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James (Reformed Expository Commentary) Hardcover – February 23, 2007
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"Those of us who regularly preach need commentaries that provide the best biblical scholarship and also understand the practical challenges of today's pastorate. The Reformed Expository Commentary series, prepared by Reformed preachers of great scholarly ability, ably speaks to both needs. As a combined exegetical and homiletical commentary, it is a sermon preparation tool of exceptional value. The authors of the Westminster Confession of Faith advised pastors to speak to both 'the necessities and capacities' of our people. This commentary series, which so well understands God's Word and God's people, greatly aids in that dual task of faithful preachers." --Bryan Chapell, President, Covenant Theological Seminary
"A canonical, Reformed expositional commentary has long been a desideratum, and we are now in debt to this gifted team of pastor-theologians for bringing it to pass." --J. Ligon Duncan, Senior Minister, First Presbyterian Church, Jackson, Mississippi
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Top Customer Reviews
With that out of the way I just wanted to say that I very much enjoyed this commentary, and it impressed me enough to buy another book in the series. The book is about two hundred pages long, spaced out into chapters of idealogical themes within James. And maybe it's because I'm not a pastor, but one thing that just jumped out at me was how accessable it was. It might be that it's just the subject matter, but I found this book to be very devotional in nature. After a chapter of God judging those who partake in favoratism, say they'll do things and don't, etc... there was always plenty to reflect on and repent of.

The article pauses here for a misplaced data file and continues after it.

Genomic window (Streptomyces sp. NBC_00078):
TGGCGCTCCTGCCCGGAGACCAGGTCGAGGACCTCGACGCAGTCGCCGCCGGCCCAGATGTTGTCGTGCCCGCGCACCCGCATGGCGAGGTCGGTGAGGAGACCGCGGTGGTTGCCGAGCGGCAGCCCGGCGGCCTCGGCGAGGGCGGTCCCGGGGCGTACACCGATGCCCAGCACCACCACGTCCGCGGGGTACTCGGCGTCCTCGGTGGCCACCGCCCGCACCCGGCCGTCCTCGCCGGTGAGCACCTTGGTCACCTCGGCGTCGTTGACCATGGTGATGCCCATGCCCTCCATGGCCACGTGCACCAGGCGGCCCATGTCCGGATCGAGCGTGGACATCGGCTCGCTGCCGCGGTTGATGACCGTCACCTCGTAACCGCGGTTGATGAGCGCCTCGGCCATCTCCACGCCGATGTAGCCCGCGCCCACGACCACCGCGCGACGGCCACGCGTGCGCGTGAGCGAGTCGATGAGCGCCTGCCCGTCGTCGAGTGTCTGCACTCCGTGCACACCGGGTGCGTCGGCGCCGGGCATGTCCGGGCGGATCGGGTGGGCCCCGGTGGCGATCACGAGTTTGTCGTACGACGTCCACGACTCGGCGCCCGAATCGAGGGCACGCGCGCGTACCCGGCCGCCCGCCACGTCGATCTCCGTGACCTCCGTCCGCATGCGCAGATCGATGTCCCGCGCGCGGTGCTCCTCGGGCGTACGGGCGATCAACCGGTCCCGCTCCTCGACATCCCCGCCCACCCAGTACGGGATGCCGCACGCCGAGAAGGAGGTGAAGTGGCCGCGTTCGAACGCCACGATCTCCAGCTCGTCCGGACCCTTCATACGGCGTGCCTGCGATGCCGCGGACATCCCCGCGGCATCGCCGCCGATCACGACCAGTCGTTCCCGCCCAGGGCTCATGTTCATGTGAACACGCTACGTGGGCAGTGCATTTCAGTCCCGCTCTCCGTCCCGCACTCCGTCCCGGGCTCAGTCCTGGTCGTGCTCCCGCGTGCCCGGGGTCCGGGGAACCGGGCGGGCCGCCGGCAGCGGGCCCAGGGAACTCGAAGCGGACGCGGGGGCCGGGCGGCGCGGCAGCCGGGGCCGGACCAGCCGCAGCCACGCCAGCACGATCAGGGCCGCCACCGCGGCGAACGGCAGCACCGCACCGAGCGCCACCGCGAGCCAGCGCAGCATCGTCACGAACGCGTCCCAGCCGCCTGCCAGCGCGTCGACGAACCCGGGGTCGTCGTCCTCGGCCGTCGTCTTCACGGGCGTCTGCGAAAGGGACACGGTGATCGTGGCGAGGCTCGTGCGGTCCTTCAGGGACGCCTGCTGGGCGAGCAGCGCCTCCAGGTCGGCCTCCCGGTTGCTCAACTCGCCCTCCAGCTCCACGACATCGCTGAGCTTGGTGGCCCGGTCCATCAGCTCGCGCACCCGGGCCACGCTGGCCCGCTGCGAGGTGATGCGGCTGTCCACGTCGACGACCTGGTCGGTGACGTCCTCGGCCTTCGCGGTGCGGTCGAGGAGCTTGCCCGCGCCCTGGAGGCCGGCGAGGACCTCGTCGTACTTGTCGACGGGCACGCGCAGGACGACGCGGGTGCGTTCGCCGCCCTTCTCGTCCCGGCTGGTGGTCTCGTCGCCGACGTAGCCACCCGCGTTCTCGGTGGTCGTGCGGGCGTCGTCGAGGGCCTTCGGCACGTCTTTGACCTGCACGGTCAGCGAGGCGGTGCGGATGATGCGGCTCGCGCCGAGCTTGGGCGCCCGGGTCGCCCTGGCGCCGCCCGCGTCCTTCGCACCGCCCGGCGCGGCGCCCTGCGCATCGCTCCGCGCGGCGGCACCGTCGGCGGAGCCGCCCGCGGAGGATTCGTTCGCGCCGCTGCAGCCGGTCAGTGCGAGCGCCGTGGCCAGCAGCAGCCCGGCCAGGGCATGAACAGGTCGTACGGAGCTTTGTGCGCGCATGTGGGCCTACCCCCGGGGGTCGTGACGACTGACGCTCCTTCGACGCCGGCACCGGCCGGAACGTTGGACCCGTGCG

One thing I appreciated about this series is that he used the ESV, NASB, and NIV, but gave reasons why each was used, or used all three so you could compare. He didn't just say avoid the Nearly Inspired Version, when he thought the NIV was wrong he'd go into why, another time when he thought the NIV was the only one that got it right he'd go into why. It was an interesting side issue that never bogged down the work.
The whole book read like a sermon from an excellent pastor, I feel like I have a much better grasp of the book of James after reading this, and would highly recommend it to anyone. As a side note I really didn't find, with the exception of one paragraph, anything that was strictly Reformed in perspective, which is just due to the nature of James. The upside of that is that it can be loaned to my Armenian friends without restarting a giant argument.
Was very pleased with this and if the others in the series are as good as this one, I think we've got a great new powerful resource to draw off of.
I would describe this commentary as expository, pastoral, and applicational. Doriani knows his exegesis, but his real strength is in the application of the text. He takes the timeless message of the Scripture and takes it right to the heart of contemporary life. He really seems to understand how to communicate truth for comprehension and obedience by the sheep he shepherds.